Dom Casmurro Chapter 62


This was an imprudent question to ask just as I was attempting to postpone our journey. It was tantamount to admitting that my principal or sole objection to the seminary was Capitu and the journey therefore unlikely. I realized this after I had spoken and wanted to correct myself but didn’t know how. However, he gave me no time.

‘She’s as cheerful as ever. A scatterbrain! That girl, if she doesn’t get some young buck in the neighbourhood to marry her …’

I turned as white as a sheet; at least I felt a cold shiver run through my body. It was the news that she was in high spirits while I was in tears every night that affected me, and my heart beat so violently I believe I can hear it even now. Maybe I am exaggerating a little, but this is how people talk, with a mixture of overstatement and understatement that eventually levels itself out. On the other hand, if we consider what is heard by the memory, not by the ears, then we arrive at the exact truth. My memory still hears the thumping of my heart at that moment. Don’t forget it was the emotion of a first love. I very nearly asked José Dias what he meant by Capitu’s cheerfulness: what it was she did, whether she spent her days laughing, singing and dancing, but I stopped myself in time. Then another thought came into my head …

Not another thought – a strange, cruel sensation: pure jealousy, my dearest reader. That is what gripped me when I repeated to myself José Dias’s words: some young buck in the neighbourhood. The idea of such a calamity had never entered my head. She was part of my life. I lived so bound up in her that the intrusion of a young buck was something that made no sense; it had never occurred to me that there were young bucks in the neighbourhood, of different ages and types, much given to strolling about of an afternoon. I remembered now that some of them used to look at Capitu, but so sure was I of her that it was as if they were looking at me, paying an ordinary tribute of admiration and envy. Now that destiny had separated us, the danger seemed not merely possible but certain. And Capitu’s cheerfulness confirmed my suspicions: if she was in such high spirits it could only mean that she was in love with someone else, following him in the road with her eyes, chatting to him from the window, at prayers. They would give each other flowers and …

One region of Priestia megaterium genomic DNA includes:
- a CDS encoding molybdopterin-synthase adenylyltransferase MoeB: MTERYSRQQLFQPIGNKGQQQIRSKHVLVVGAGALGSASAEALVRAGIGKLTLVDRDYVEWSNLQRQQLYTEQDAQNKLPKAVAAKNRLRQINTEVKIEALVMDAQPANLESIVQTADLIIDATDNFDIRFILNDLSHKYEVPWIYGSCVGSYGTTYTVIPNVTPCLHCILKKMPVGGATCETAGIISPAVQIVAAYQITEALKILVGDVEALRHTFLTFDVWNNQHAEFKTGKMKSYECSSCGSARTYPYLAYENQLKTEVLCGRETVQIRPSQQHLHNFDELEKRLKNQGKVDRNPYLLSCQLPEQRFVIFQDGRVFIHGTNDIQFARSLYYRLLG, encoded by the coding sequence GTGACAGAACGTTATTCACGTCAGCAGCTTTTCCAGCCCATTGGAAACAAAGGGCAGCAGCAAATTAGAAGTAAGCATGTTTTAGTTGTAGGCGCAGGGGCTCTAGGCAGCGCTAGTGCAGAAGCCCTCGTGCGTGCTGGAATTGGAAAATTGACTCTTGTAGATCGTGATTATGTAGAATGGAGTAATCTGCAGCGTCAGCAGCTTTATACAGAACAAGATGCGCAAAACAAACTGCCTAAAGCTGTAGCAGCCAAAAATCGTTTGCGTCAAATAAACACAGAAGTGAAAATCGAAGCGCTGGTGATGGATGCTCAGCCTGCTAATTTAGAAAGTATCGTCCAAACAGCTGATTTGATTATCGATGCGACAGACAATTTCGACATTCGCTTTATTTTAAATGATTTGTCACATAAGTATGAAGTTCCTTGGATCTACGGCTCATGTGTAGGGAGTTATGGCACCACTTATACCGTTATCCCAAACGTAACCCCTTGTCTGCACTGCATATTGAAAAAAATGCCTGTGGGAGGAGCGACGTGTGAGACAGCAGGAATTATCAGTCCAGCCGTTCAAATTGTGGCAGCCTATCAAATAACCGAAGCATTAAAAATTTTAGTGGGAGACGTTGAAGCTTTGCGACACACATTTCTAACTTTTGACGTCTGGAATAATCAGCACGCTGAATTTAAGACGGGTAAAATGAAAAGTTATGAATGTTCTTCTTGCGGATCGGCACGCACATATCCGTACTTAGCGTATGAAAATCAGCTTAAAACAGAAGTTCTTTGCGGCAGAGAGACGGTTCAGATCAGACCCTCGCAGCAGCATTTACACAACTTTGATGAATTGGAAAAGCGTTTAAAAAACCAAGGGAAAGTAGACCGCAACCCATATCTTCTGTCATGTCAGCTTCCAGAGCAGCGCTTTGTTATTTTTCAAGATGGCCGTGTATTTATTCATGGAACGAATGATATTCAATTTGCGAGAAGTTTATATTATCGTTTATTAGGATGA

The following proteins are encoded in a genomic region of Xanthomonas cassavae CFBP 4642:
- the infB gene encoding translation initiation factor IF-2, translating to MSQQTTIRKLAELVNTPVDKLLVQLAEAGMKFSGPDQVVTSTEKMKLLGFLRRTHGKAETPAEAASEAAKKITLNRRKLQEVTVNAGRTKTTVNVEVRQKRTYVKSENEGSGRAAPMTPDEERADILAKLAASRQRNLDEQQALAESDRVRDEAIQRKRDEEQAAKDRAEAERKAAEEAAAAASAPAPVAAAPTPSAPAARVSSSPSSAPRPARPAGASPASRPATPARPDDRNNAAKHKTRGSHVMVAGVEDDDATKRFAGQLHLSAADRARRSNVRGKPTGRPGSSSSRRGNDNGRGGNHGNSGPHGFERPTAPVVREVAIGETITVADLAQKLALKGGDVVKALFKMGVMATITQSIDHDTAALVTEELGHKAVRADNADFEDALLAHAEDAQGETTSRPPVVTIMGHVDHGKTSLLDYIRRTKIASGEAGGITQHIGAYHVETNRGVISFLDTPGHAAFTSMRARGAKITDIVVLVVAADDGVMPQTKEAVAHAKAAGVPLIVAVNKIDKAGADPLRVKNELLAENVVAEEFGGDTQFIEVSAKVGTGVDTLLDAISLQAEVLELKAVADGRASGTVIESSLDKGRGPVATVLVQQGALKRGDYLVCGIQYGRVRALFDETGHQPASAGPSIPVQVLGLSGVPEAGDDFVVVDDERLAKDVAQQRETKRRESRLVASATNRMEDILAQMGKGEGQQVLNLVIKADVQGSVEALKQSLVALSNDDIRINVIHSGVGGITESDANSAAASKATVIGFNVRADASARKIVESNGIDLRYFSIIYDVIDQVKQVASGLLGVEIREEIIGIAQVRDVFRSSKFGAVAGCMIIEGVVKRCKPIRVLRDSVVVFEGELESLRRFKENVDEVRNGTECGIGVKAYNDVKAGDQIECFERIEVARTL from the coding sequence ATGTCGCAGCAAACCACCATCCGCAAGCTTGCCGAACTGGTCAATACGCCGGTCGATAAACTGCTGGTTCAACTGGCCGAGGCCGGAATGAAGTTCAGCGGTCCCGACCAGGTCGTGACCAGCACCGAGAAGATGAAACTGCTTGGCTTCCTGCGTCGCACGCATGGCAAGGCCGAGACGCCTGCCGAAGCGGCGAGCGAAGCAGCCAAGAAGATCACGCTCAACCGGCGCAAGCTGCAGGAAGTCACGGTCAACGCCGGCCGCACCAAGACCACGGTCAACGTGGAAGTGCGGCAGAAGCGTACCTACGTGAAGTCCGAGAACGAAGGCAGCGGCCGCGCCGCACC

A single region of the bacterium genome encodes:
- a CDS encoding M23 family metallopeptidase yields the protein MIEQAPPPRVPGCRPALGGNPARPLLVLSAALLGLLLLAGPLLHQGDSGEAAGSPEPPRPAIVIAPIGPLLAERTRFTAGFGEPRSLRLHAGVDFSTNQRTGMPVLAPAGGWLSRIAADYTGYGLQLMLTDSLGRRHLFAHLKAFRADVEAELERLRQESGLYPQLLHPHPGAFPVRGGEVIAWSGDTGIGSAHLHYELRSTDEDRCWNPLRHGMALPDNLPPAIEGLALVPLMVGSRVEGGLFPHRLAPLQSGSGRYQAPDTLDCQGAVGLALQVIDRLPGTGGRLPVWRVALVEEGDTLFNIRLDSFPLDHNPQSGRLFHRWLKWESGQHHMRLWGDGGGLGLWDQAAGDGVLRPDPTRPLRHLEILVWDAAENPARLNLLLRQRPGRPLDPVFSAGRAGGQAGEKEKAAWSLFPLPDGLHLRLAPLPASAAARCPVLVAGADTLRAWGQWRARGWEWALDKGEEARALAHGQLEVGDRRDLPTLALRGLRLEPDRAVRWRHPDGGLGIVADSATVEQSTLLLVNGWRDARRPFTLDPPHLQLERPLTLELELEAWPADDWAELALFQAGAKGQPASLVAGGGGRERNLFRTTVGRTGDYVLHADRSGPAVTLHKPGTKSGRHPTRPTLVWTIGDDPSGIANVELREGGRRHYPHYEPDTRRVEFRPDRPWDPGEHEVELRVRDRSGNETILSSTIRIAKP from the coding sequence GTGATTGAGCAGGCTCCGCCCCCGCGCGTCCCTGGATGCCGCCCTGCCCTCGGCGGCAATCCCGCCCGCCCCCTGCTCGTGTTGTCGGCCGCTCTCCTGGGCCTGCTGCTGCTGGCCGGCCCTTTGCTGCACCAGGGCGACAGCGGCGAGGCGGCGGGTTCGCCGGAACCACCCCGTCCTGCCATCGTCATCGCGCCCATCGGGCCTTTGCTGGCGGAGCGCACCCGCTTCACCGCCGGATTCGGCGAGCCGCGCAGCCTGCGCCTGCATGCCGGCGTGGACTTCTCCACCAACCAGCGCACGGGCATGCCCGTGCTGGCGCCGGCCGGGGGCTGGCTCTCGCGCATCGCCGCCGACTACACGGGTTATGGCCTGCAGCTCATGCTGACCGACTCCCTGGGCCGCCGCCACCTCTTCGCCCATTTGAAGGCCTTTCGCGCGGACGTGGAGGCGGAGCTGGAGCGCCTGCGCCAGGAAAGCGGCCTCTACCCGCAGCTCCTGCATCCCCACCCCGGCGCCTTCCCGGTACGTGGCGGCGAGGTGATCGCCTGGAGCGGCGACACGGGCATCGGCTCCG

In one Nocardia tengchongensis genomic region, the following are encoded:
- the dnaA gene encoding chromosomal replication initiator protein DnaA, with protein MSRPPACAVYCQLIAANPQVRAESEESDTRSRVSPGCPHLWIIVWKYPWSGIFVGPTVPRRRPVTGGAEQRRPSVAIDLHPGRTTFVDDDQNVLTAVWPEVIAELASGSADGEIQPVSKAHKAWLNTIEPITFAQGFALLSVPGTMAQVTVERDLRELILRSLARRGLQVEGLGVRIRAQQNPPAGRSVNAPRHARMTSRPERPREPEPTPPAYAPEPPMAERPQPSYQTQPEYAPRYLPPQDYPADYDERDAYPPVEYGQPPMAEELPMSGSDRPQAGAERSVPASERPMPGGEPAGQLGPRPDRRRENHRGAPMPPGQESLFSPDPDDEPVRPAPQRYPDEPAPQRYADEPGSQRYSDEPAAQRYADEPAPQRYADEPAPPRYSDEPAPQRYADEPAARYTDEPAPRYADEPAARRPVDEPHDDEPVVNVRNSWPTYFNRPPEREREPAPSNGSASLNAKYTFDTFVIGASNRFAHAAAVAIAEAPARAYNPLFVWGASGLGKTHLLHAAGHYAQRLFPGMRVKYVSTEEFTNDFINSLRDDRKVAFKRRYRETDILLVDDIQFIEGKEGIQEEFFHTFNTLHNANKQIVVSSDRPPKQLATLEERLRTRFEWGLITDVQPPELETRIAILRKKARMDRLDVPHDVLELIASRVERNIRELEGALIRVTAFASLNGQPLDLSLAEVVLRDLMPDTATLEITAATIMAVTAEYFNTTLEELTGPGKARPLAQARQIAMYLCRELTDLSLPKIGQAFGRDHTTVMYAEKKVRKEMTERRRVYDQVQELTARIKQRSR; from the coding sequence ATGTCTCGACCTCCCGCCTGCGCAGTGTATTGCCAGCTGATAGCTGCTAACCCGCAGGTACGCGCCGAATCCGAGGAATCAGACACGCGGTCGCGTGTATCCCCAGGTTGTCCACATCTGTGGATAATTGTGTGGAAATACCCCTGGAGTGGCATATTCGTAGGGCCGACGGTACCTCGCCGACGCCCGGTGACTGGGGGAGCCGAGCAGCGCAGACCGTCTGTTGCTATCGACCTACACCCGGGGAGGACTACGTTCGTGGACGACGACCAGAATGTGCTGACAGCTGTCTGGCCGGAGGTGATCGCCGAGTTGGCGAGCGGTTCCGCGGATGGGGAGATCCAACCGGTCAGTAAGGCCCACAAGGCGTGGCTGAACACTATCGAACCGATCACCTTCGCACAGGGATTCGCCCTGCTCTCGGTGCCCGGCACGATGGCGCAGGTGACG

And … what? You know what else they would give each other, and if you can’t work it out for yourself you needn’t bother reading the rest of the chapter or the book. You would grasp nothing more even if I spelled it out for you with every letter in the alphabet. But if you did understand, you will realize why, after giving a shudder, I felt like dashing out of the gate, rushing down the hill, running to Pádua’s house, grabbing hold of Capitu and demanding to know how many, how many, how many that young buck of the neighbourhood had given her. I did nothing. In those three or four minutes these dreams that I am relating followed no logical course like that of movement or thought. They were isolated, patched together, clumsily patched, with the design misshapen and twisted, all confused, a whirlwind that blinded and deafened me. When I gathered my wits José Dias was concluding a sentence, the beginning of which I had not heard, and the end itself was vague: ‘… the account she will give of herself.’ What account and whose?

I naturally assumed he was still talking about Capitu and wanted to ask him, but the wish, like so many others, died at birth. All I did was to ask him when I could go home to see my mother. ‘I miss my mother. Can I go and see her this week?’

‘You can go on Saturday.’

‘Saturday? Ah, yes. Yes. Ask my mother to send for me on Saturday. You mean this Saturday, don’t you? Make sure she sends for me.’